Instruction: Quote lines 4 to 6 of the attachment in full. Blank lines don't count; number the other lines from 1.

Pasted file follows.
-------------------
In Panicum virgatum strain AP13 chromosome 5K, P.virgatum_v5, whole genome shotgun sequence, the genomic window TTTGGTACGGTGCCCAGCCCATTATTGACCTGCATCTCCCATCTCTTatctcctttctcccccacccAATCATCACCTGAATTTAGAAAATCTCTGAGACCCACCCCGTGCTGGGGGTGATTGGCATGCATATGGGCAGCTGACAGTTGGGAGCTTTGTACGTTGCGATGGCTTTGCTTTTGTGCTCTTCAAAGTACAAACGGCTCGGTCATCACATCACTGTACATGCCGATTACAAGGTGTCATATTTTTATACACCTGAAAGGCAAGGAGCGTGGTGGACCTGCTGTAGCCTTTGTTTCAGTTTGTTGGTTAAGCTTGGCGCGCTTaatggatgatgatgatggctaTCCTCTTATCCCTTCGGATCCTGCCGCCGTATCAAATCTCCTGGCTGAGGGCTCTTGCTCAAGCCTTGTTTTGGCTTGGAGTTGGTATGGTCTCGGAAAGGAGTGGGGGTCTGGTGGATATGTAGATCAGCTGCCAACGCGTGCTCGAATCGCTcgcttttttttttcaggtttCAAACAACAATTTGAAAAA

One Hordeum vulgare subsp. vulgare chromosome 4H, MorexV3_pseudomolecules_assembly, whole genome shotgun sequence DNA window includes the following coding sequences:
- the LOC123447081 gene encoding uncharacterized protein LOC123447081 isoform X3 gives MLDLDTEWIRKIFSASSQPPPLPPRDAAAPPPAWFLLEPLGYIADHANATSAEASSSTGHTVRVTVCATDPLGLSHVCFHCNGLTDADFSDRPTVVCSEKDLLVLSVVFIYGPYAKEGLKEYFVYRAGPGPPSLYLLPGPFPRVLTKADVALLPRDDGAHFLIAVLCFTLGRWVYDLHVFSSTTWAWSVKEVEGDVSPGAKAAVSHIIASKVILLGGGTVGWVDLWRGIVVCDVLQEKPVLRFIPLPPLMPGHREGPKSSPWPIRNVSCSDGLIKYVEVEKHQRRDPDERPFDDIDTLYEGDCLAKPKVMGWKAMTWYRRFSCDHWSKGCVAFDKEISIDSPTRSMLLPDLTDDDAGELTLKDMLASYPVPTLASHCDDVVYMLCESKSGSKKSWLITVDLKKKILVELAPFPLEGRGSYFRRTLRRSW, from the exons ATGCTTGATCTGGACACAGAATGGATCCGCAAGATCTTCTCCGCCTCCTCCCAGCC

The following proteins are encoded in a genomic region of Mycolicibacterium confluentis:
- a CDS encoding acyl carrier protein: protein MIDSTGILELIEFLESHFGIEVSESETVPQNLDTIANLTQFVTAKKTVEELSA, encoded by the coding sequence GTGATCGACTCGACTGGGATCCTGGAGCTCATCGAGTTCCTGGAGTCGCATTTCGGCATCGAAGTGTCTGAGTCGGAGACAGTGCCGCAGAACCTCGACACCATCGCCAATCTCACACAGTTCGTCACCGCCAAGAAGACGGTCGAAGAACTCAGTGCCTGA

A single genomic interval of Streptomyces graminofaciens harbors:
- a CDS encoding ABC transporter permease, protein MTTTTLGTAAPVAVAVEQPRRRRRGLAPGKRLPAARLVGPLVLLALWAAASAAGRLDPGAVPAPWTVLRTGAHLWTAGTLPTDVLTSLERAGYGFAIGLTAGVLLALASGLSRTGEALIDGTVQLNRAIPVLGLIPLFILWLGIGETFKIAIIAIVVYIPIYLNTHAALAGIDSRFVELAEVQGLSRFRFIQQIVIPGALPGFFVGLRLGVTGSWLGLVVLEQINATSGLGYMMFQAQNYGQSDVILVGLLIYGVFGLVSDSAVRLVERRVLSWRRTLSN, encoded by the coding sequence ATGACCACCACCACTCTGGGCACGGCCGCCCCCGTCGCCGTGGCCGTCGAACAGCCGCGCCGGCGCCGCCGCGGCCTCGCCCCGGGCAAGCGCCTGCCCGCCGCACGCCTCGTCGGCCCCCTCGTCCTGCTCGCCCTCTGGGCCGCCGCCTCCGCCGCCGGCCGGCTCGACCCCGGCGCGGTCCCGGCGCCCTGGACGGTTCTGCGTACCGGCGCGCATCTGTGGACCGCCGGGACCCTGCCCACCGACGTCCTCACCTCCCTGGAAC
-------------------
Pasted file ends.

The following proteins are encoded in a genomic region of Mycolicibacterium confluentis:
- a CDS encoding acyl carrier protein: protein MIDSTGILELIEFLESHFGIEVSESETVPQNLDTIANLTQFVTAKKTVEELSA, encoded by the coding sequence GTGATCGACTCGACTGGGATCCTGGAGCTCATCGAGTTCCTGGAGTCGCATTTCGGCATCGAAGTGTCTGAGTCGGAGACAGTGCCGCAGAACCTCGACACCATCGCCAATCTCACACAGTTCGTCACCGCCAAGAAGACGGTCGAAGAACTCAGTGCCTGA

A single genomic interval of Streptomyces graminofaciens harbors: